Novel pathomechanisms in chronic fatigue syndrome/myalgic encephalomyelitis: do purinergic signalling perturbations and gliosis play a role?
MetadataShow full item record
CFS/ME is, in some cases, a serious fatigue-related condition exhibiting a range of neurological, immunological and metabolic dysfunctions in symptom presentation. The present paper explores the possibility of perturbations of purinergic signalling (PS) as a pathomechanism of CFS/ME involving glial cell dysfunction, disruption of neuronal transmission, neuroinflammation and possible disturbances in the functioning of the blood-brain and blood-spinal barriers (BBB/BSB). This paper discusses the possibility that the putative neuroinflammatory processes may occur through perturbations of PS involving vasoactive neuropeptide (VN) dysfunction (e.g. through autoimmune mechanisms). Pituitary adenylate cyclase-activating polypeptide (PACAP) and vasoactive intestinal peptide (VIP) function as neurotransmitters, vasodilators and regulators of immunity, nociception and hypoxic injury. They are important in the central nervous system (CNS) by activating adenylate cyclase (AC) to produce cAMP from ATP. Compromise of ATP metabolism may promote neuronal and glial toxicity through impaired cAMP production or impaired ATP metabolism and these may alter BBB/BSB function. Although speculative, diagnostic and therapeutic implications may exist for CFS/ME if VN compromise, along with perturbations of PS, do indeed disrupt neurological and glial cell functioning. Treatment opportunities involving phosphodiesterase inhibitors (PDEIs) and purinergic modulators may plausibly exist.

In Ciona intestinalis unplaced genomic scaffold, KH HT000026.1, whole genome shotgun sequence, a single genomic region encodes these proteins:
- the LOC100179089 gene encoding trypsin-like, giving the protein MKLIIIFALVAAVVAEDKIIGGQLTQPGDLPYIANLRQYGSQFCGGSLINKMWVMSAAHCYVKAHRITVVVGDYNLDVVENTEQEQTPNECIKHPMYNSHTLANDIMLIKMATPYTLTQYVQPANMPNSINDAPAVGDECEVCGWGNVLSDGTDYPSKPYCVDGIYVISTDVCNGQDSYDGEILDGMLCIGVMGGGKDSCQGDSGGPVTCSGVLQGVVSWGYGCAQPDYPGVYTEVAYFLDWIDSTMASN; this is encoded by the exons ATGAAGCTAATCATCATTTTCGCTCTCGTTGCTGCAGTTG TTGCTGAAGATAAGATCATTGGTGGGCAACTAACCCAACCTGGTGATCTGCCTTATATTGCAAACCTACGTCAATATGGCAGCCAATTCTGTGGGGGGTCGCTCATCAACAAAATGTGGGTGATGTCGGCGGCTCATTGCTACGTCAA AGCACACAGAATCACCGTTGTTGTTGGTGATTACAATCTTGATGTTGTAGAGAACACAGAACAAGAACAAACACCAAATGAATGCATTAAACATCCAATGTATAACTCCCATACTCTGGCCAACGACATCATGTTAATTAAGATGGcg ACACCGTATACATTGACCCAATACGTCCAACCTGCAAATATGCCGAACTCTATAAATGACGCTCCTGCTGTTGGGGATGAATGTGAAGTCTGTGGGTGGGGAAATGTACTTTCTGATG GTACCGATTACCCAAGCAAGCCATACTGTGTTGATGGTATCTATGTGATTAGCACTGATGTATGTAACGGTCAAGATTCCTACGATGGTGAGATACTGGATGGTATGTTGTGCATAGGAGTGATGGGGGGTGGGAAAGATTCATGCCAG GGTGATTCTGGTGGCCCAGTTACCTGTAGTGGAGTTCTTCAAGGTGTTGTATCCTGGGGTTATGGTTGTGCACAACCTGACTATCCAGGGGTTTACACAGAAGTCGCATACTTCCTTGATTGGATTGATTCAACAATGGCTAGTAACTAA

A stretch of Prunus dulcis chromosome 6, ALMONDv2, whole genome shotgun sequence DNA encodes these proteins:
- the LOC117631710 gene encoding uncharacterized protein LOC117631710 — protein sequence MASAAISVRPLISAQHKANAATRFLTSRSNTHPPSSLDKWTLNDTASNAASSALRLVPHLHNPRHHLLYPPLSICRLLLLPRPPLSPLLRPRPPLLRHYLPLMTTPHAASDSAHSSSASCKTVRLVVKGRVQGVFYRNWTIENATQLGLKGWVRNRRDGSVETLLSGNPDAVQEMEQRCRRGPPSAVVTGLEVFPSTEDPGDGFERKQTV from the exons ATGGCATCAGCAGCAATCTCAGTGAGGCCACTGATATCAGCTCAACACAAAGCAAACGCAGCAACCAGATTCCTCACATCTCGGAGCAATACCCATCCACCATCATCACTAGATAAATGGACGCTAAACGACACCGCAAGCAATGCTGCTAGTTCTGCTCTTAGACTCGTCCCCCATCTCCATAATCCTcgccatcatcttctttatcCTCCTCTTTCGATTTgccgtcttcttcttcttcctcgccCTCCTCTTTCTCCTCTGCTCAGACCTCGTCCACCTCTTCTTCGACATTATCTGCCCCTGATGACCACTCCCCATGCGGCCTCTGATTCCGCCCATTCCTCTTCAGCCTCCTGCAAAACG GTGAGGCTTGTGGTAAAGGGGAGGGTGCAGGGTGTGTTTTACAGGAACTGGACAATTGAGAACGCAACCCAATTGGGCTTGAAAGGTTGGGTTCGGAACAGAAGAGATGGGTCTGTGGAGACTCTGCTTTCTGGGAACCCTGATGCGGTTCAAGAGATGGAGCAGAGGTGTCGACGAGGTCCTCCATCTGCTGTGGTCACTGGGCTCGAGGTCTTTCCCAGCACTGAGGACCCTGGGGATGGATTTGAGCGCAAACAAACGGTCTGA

Bulletin of the International Association for Chronic Fatigue Syndrome and Myalgic Encephalomyelitis
Central Nervous System